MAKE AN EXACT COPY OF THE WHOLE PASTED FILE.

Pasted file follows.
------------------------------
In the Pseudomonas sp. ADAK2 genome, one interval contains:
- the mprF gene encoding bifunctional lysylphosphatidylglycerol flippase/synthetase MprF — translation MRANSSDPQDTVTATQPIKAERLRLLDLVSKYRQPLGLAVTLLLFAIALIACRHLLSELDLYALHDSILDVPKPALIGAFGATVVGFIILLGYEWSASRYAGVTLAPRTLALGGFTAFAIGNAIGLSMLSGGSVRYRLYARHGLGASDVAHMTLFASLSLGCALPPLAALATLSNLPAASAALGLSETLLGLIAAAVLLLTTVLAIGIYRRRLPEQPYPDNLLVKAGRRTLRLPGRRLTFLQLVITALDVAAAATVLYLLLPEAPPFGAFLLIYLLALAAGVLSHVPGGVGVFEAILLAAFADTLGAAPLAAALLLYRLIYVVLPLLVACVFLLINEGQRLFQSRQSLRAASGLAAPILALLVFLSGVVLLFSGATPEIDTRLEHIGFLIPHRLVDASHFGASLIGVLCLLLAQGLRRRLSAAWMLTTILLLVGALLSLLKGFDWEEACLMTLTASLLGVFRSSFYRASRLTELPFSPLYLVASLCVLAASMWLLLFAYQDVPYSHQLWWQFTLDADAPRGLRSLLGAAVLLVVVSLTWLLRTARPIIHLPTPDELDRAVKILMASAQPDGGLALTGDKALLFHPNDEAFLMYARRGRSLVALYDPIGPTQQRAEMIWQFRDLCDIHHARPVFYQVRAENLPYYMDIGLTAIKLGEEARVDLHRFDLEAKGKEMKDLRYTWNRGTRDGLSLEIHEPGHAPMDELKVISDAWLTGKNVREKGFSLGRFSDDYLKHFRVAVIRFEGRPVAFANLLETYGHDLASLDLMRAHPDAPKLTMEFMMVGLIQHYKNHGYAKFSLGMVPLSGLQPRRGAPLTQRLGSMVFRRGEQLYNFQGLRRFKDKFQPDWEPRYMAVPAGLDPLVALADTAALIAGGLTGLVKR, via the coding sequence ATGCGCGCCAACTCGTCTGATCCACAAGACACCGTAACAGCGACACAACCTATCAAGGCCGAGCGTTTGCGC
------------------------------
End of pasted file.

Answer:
In the Pseudomonas sp. ADAK2 genome, one interval contains:
- the mprF gene encoding bifunctional lysylphosphatidylglycerol flippase/synthetase MprF — translation MRANSSDPQDTVTATQPIKAERLRLLDLVSKYRQPLGLAVTLLLFAIALIACRHLLSELDLYALHDSILDVPKPALIGAFGATVVGFIILLGYEWSASRYAGVTLAPRTLALGGFTAFAIGNAIGLSMLSGGSVRYRLYARHGLGASDVAHMTLFASLSLGCALPPLAALATLSNLPAASAALGLSETLLGLIAAAVLLLTTVLAIGIYRRRLPEQPYPDNLLVKAGRRTLRLPGRRLTFLQLVITALDVAAAATVLYLLLPEAPPFGAFLLIYLLALAAGVLSHVPGGVGVFEAILLAAFADTLGAAPLAAALLLYRLIYVVLPLLVACVFLLINEGQRLFQSRQSLRAASGLAAPILALLVFLSGVVLLFSGATPEIDTRLEHIGFLIPHRLVDASHFGASLIGVLCLLLAQGLRRRLSAAWMLTTILLLVGALLSLLKGFDWEEACLMTLTASLLGVFRSSFYRASRLTELPFSPLYLVASLCVLAASMWLLLFAYQDVPYSHQLWWQFTLDADAPRGLRSLLGAAVLLVVVSLTWLLRTARPIIHLPTPDELDRAVKILMASAQPDGGLALTGDKALLFHPNDEAFLMYARRGRSLVALYDPIGPTQQRAEMIWQFRDLCDIHHARPVFYQVRAENLPYYMDIGLTAIKLGEEARVDLHRFDLEAKGKEMKDLRYTWNRGTRDGLSLEIHEPGHAPMDELKVISDAWLTGKNVREKGFSLGRFSDDYLKHFRVAVIRFEGRPVAFANLLETYGHDLASLDLMRAHPDAPKLTMEFMMVGLIQHYKNHGYAKFSLGMVPLSGLQPRRGAPLTQRLGSMVFRRGEQLYNFQGLRRFKDKFQPDWEPRYMAVPAGLDPLVALADTAALIAGGLTGLVKR, via the coding sequence ATGCGCGCCAACTCGTCTGATCCACAAGACACCGTAACAGCGACACAACCTATCAAGGCCGAGCGTTTGCGC